NESSIE:

THEBUCKSCONNECTION

Buckinghamshire Advertiser - - FRONT PAGE -

NEWS of mys­tery crea­tures has al­ways aroused in­ter­est – from be­ing spread by word of mouth, it be­came more widely known through ra­dio and then tele­vi­sion.

So it was that Nor­man Collins, an in­flu­en­tial fig­ure in the TV world, be­came in­volved with Nessie the Loch Ness Mon­ster.

Born in Bea­cons­field in one of the houses that now com­prise a row of shops and of­fices in Penn Road he was cred­ited with de­vis­ing the name ‘In­de­pen­dent Tele­vi­sion’, or ITV, for com­mer­cial tele­vi­sion and be­came e a di­rec­tor of the or­gan­i­sa­tion thatat in­cluded As­so­ci­ated Tele­vi­sion, or ATV.

Since St Columba en­coun­tered,d, and dealt with, a ‘kelpie’ in 565 AD D there have been sto­ries of sin­is­terer en­ti­ties in­hab­it­ing Scot­tish lochs bu­tut it was not un­til 1930 that the in­ter­est est of Fleet Street was aroused in re­spect ect of Nessie.

Alexan­der Keiller of the Dundee dee mar­malade and Sir Ed­war­dard Moun­tain of Ea­gle Star In­sur­an­cence fi­nanced the col­lec­tion of the ac­counts of re­li­able wit­nesses fro­mom around the Loch.

The Se­cond World War and its af­ter­math put in­ter­est in Nessie in abeyance un­til the 1950s.

Well known as a broad­caster and for his Slim­bridge Wild­fowl Trust, Peter Scott was suf­fi­ciently im­pressed by the in­for­ma­tion avail­able on the mon­ster to assem­ble a panel of re­spected zo­ol­o­gists and a Mem­ber of Par­lia­ment, David James, who in Oc­to­ber 1962 led an ex­pe­di­tion to the

Loch with ih equip­menti thath in­cludedi ldd radard and un­der­wa­ter lis­ten­ing devices.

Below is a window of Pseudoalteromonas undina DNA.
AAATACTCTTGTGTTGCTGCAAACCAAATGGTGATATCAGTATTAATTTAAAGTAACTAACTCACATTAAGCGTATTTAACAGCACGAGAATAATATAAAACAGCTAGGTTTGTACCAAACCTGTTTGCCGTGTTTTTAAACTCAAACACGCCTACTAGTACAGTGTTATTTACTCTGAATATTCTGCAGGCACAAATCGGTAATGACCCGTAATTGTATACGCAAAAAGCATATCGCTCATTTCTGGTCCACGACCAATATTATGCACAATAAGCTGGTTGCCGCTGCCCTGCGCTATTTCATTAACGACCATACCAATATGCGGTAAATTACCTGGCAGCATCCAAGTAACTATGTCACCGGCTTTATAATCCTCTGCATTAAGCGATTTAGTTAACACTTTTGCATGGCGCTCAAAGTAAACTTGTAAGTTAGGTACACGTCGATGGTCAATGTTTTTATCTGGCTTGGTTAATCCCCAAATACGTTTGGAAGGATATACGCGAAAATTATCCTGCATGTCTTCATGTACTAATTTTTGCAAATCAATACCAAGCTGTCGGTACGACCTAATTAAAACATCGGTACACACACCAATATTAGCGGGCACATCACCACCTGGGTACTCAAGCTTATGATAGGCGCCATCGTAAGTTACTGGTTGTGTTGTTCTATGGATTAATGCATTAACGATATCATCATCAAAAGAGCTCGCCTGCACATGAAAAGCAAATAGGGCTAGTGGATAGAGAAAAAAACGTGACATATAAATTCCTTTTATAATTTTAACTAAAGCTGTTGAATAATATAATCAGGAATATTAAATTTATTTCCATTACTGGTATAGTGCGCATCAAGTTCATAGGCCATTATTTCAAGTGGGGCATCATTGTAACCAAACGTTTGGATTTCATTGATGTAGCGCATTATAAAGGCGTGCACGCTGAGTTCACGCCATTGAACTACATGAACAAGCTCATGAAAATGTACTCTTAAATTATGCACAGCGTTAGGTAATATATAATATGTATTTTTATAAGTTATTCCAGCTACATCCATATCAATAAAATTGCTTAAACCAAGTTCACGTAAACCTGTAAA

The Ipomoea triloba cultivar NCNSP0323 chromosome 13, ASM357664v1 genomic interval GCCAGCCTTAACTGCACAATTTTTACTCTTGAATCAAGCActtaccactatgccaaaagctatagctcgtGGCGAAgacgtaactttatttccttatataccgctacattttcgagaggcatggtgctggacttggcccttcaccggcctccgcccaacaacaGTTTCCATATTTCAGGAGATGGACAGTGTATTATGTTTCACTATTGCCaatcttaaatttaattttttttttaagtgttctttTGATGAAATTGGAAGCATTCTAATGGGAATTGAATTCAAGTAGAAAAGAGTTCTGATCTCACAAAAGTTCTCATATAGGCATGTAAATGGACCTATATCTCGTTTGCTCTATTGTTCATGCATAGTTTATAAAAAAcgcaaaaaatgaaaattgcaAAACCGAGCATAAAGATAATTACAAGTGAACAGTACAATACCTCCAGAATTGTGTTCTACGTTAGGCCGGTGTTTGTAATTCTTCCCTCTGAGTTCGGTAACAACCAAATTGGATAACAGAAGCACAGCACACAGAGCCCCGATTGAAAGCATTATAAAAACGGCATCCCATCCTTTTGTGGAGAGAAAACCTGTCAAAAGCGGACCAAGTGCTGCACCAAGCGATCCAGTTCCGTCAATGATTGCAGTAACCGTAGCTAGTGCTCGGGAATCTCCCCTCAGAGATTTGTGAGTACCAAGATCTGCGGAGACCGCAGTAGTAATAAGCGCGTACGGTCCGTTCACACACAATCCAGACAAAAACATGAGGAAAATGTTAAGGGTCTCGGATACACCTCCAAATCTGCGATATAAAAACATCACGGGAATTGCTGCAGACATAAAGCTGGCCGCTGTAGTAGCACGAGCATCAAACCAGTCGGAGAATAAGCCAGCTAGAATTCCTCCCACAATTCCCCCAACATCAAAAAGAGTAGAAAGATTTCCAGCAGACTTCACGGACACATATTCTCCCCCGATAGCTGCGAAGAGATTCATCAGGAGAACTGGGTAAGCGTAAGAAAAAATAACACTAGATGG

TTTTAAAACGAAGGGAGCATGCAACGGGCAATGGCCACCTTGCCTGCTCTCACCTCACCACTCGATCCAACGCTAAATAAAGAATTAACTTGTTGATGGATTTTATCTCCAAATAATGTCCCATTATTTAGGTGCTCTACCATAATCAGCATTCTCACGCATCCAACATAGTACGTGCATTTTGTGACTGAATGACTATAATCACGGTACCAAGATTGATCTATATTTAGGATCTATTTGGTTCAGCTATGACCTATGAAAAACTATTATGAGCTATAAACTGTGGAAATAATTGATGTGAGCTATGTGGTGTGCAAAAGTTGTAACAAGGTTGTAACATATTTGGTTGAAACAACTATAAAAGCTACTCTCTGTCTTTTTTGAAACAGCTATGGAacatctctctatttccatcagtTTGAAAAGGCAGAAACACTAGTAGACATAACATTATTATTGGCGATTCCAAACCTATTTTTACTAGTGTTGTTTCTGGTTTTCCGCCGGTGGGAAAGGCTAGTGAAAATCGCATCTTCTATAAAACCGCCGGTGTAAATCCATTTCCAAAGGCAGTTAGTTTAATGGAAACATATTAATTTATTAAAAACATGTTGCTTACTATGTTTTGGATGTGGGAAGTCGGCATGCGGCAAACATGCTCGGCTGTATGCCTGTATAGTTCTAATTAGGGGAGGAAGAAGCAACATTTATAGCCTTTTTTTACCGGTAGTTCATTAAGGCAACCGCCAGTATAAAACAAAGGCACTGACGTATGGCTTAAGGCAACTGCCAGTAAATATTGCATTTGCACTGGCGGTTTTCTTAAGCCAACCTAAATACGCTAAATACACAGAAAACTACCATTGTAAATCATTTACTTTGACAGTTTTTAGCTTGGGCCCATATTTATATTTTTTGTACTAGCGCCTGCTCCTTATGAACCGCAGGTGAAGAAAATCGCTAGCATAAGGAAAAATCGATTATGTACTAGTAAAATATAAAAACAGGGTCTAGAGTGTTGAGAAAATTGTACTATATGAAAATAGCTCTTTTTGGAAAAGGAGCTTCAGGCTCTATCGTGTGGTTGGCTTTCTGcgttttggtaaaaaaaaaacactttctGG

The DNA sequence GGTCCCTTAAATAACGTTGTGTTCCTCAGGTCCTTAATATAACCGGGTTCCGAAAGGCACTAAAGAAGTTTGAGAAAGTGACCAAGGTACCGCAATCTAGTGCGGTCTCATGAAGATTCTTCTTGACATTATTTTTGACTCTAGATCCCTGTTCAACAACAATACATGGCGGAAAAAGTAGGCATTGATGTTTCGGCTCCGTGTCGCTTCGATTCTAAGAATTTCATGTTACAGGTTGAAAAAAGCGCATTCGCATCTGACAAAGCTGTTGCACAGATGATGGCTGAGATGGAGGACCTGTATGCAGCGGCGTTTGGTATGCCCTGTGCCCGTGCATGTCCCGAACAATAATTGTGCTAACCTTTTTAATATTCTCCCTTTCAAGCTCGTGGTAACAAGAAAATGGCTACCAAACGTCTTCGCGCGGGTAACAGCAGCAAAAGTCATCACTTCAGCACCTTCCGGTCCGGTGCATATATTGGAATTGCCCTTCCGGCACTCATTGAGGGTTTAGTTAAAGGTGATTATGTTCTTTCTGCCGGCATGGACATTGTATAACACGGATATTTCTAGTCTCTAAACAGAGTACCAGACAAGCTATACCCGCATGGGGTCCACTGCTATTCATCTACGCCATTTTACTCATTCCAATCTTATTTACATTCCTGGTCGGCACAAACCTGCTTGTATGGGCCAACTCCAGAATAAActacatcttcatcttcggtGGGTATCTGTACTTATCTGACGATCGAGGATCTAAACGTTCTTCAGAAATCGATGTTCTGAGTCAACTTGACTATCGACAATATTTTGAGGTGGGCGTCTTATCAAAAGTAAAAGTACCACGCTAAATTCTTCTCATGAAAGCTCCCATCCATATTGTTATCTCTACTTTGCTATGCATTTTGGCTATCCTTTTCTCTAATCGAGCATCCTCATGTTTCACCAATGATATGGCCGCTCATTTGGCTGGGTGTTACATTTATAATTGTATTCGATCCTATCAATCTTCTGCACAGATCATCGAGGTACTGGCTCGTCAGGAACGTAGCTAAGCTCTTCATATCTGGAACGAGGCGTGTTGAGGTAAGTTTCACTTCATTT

Nor­man Collins was ap­pointed Chair­man of James’ Loch Ness Phe­nom­ena In­ves­ti­ga­tion Bureau to ex­am­ine their find­ings, and ATV broad­cast a pro­gramme nar­rated by Scott about the ex­pe­di­tion.

The sci­en­tific es­tab­lish­ment had long re­jected the idea of a mon­ster in the ab­sence of theh crea­ture it­self or tis­sue from it.

A cu­ra­tor at Lon­don’s Nat­u­ral His­tory Mu­seum and an as­sis­tant pro­fes­sor at the Univer­sity of Chicago were dis­missed for re­fus­ing to re­tract their be­liefs in the mys­tery, and the jour­nal, Na­ture, in­curred the wrath of theh sci­en­tificfi com­mu­nity forf pub­lish­ing a pa­per with­out proper sci­en­tific scru­tiny.

Not sur­pris­ingly Nessie had at­tracted the at­ten­tion of pranksters, a sit­u­a­tion not helped when it was broad­cast, iron­i­cally on ITV, that the zoo­log­i­cal name, Nes­sit­eras rhom­bopteryxh b pro­posed db by ScottS was by an un­happy co­in­ci­dence an ana­gram of ‘Mon­ster hoax by Sir Peter S’.

In the early 1970s con­cern about the Bureau’s fi­nances and the at­ten­tions of pub­li­cists led to Collins end­ing his chair­man­ship.

PIC­TURE: GETTY IM­AGES

Whole lot of fun: The Good­ies aka Graeme Gar­den, BIll Od­die and Tim Brooke-Tay­lor, film­ing of The Loch Ness Mon­ster, on the Lido at Ruis­lip, June 3, 1971

Myth or mon­ster?: The Daily Record of Novem­ber 26, 1975 shows draw­ings of the Loch Ness mon­ster by Sir Peter Scott and above, an im­age of the beast dat­ing

from 1934

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